Water Collection Spaces
The water of Washington Park is very important to the community. The park's lagoon offers a place to play, to visit, and to do a number of recreational activities; however, this is by far not the only important water resource that exists in Washington Park. One of the most important sources of water in this neighborhood, or any neighborhood, is the rainfall. Not only does rain fill up the lagoon, but it helps the grass grow and fuels the production of vegetables, making it a valuable asset to the community.
Through initial studies, rainfall tends to go unnoticed because it is not a continuously visible aspect of the neighborhood like the lagoon is, but when it is there it allows great things to take place. A one-inch rainfall onto a 40' by 70' surface produces 1,743 gallons of water; the average amount of water need to grow a tomato is around three gallons a week. With that in mind, it seems logical that collection of rainwater would be used to help maintain Washington Park's gardens.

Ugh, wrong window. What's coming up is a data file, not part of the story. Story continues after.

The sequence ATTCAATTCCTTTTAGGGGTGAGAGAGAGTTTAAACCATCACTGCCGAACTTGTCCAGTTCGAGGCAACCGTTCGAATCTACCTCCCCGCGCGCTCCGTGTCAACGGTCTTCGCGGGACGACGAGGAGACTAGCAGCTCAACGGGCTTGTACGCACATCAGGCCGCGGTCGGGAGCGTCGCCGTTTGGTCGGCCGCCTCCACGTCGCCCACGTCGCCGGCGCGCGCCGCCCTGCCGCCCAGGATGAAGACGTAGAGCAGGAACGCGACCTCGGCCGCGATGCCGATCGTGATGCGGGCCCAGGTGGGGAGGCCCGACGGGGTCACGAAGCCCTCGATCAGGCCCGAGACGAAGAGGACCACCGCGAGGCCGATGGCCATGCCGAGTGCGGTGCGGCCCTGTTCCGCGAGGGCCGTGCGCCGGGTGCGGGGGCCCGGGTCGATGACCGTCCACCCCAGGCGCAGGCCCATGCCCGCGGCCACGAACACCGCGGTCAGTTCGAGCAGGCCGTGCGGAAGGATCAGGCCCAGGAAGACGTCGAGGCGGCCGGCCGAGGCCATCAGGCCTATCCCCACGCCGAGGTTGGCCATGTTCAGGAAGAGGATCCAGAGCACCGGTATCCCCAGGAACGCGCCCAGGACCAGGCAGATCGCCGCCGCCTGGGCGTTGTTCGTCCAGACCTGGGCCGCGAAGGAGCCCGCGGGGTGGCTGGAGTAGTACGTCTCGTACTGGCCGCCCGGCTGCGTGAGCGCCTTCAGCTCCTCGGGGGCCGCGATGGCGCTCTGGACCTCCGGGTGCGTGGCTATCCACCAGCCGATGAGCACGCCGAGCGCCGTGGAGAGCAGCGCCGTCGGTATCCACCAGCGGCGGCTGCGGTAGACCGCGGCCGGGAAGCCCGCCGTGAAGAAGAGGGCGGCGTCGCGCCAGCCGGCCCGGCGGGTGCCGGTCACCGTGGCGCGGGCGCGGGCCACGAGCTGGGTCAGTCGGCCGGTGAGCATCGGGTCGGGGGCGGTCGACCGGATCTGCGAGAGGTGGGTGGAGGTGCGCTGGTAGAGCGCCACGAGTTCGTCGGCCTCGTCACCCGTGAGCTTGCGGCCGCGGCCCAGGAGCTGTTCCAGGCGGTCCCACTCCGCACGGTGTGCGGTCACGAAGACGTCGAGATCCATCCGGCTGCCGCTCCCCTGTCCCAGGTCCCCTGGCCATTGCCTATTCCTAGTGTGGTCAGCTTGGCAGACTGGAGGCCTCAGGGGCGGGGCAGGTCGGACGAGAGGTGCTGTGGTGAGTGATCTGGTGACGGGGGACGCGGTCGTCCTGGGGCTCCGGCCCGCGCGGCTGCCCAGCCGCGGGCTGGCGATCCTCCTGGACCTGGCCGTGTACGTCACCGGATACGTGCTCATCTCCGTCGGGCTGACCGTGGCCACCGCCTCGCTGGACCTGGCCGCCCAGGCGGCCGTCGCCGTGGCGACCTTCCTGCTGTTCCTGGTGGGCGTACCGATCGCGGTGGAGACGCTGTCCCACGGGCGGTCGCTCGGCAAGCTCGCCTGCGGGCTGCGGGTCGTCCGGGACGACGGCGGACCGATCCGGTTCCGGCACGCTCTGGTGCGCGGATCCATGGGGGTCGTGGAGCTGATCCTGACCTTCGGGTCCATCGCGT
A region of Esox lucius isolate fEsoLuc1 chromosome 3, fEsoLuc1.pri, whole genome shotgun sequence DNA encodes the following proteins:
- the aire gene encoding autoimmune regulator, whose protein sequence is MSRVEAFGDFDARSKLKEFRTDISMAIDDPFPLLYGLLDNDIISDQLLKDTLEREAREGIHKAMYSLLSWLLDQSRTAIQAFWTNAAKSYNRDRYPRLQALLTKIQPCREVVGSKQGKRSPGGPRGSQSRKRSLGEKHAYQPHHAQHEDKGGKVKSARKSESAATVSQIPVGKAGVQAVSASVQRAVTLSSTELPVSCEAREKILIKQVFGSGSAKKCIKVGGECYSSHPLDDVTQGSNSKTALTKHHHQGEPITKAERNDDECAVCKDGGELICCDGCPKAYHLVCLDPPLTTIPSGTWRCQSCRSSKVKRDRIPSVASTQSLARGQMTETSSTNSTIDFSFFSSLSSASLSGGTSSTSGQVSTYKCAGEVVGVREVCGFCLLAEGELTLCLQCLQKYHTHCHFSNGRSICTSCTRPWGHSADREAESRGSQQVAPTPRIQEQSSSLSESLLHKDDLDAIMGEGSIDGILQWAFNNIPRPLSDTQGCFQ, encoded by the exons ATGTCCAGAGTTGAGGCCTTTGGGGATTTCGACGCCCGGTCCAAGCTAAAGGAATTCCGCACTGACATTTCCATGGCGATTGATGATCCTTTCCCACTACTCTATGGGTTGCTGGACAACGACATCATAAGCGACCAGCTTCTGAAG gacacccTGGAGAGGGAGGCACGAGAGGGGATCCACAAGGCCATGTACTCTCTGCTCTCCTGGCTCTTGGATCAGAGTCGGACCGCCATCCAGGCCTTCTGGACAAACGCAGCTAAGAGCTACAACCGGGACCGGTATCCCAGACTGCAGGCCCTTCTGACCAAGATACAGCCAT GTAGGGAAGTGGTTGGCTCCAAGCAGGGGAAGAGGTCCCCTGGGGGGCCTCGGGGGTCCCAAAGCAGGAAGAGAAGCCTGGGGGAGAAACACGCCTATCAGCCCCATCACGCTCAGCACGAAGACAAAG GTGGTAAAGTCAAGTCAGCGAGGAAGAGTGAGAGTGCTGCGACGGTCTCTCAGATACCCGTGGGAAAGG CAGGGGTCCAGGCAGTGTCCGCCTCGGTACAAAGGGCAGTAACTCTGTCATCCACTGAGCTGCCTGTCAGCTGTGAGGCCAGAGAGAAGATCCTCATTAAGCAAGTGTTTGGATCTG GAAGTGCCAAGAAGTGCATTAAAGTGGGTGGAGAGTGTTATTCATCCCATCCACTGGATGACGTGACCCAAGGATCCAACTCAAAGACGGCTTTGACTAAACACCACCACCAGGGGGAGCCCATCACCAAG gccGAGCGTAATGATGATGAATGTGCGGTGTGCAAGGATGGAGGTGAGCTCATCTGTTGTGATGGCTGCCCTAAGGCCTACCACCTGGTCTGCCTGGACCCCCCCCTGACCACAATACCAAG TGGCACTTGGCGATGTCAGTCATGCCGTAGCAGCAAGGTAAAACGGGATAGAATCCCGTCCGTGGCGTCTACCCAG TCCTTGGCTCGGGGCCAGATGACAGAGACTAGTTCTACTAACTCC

The main option for capturing all of this water would likely be from rooftop units, and the gardens would be located in available lots near the houses. The average square footage of a residential roof in Washington Park is 1,578 square feet, which allows for 982 gallons of water to be collected per one inch of rainfall. Given the average rainfall in Milwaukee is 12.25 inches from June to August, the typical growing season for tomatoes, one roof alone could capture more than 12,000 gallons of water annually. With the tomato's growing period of ten weeks, around 400 tomatoes could be grown with the water from one roof in one summer. Of course, this number would vary greatly depending on the quality of soil and the amount of sunlight available, but just the possibility of 400 tomatoes is great.